"Are the authors of the study suggesting that one randomly chooses masculine and feminine pronouns when talking in general about professions and trades?"
(I've been using the singular they for so long I'm astonished people are still hold onto their he things)
Don't forget 它 for "it".
More on point,
他们 -> they
她们 -> they
它们 -> they
Hey, we're cool as all three he/she/it third-person plurals go to the same place. We're sexism free, right?
they -> 他们
Oops, defaults to the 'he' variant. But what would *you* translate bare ambiguous words to? Remember, your
balls arereputation is on the line!
I am all in favour of more people knowing about Social Credit System. Replacing the Five Black Categories with this new greyish Social Credit is so much more flexible when you might need to suppress *anybody* at a whim.
Think of your worst SciFi nightmares, and this duplicates or betters it. Your social credit depends on what your friends, family and workplace say and do. If they are not totally compliant, you can't buy a car/house, get a good job, enter a good school or any at all.
This is collective punishment 'refined', inspired by the cruder solutions of previous eras in that land.
Deleted Aug 2 as 'promotional'. Nominated July 2, so not likely related to timing of ElReg article.
"Non notable and promotional. The various listings as "visionary" all derive from the same source:PR. The other references are just routine financing and similar., and do not satisfy WP:NCORP DGG ( talk ) 23:55, 2 July 2018"
Actually, how lucky they are. There'd have to be a 'Controversies' section after all this, right? (And no, a controversy still doesn't make you notable enough for an article)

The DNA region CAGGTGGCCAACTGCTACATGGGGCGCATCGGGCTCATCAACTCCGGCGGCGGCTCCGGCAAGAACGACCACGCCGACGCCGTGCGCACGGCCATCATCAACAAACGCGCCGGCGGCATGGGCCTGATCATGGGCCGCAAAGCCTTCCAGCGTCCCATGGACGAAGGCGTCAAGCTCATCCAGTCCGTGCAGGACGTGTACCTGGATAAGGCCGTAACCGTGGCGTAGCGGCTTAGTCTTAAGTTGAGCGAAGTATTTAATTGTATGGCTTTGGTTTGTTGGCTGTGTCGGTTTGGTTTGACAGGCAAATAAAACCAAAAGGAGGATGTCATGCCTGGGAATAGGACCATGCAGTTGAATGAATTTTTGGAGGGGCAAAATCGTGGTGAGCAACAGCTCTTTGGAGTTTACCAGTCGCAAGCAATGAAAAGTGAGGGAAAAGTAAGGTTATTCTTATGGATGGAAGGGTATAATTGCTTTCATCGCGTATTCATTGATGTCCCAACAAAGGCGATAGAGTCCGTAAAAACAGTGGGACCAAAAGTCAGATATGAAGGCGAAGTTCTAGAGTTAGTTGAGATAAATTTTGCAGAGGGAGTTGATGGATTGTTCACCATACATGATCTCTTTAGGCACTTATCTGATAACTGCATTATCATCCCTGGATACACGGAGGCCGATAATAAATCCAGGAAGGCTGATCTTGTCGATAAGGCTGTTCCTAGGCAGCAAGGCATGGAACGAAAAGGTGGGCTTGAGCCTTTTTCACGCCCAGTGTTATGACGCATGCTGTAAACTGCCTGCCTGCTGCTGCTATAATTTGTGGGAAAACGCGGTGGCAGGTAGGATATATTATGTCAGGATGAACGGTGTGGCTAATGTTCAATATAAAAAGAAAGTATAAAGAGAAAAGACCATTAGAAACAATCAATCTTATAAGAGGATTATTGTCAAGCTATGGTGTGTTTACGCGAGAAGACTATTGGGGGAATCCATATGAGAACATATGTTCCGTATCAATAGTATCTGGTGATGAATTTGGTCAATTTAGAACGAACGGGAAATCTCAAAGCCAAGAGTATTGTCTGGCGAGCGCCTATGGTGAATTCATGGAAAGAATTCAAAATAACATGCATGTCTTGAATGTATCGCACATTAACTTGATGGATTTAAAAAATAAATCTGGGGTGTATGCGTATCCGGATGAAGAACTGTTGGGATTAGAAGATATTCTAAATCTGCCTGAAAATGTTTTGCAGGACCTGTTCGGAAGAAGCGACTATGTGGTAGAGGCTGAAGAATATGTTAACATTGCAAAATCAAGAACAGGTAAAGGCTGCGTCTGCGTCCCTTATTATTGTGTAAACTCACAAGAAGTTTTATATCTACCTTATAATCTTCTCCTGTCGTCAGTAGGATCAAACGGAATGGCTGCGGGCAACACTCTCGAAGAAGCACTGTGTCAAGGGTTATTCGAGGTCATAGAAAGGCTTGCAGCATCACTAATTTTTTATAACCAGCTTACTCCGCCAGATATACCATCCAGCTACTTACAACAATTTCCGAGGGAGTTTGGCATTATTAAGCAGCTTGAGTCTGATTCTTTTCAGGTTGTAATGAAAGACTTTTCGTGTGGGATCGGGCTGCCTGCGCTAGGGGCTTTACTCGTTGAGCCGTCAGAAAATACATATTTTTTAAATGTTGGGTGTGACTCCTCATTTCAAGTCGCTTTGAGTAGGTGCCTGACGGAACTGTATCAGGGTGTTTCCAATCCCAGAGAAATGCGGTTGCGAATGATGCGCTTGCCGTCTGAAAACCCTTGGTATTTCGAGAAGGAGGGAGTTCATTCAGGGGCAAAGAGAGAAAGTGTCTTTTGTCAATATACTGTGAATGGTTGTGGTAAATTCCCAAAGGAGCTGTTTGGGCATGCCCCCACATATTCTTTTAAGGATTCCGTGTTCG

"Oranges grown in the south are sweet, in the north sour" is an old Chinese reference to nations and supposed differences between them. The most interesting version of the story is all about counting diplomatic coup. So posturing has precedent, yes.
But... the pessimist can imagine four coming developments following from reasonable security worries.
One is that any business or industry that is credibly critical national infrastructure will be required to show not only disaster recovery style duplication of internal infrastructure, but also that one leg of that duplication employs only 'trustworthy' components. Think banks, local governments, energy companies, and the like.
Second is that it might become hard to find everything needed from unassailable sources. And so each state may find it necessary to sponsor and support domestic component development. Quite like China has been doing for the last few decades. Or, hey, like the fallout we've seen lately regarding GPS?
And this might be hard for hardware/software development, since the personnel devoted must also be unassailable (not on visa for instance). And so not only will governments keep winding the STEM, but make it more urgent through national service. "The Marine Corps builds coders!"
And then we'd come full circle. Would a company $here hire someone who has been in national service $there? Y'kno, weaponized?
A pessimist's thoughts are nightmares. I'm not suggesting the above, but am at a loss against the natural progression of ideas. What do you do to guarantee a nation's (or union's) security in the face of a hostile untrustworthy world?
Here I was thinking that "ad brokers" were basically "ad aggregators", but that's not really true. They are "hole aggregators", aiming to fill the holes on all those web pages. When they run out of jewels and gems, they fill the holes with turds, though wrapped in toilet paper sometimes. They turn your browser into a latrine. You knew this...
You mean gTranslate has gotten better then?
I've mentioned before that you can get from 'fragrant' (as in Hong Kong) to "sweet-smelting". I hadn't yet found that gTranslate can't figure out the difference between 'flying' and 'flat'.
Type in 'airplane' to get '飞机' in Chinese, then reverse that to get "open country". Oops.
That's what happens when your neural net gets lost in the outback.
Sigh. It's not going to be a "dirty bomb". The problem will be much quieter and therefore sinister. Somewhere someone is stupidly 'accidentally' spreading this crap all over some neighbourhood. And no one will know until the damage to people has been done.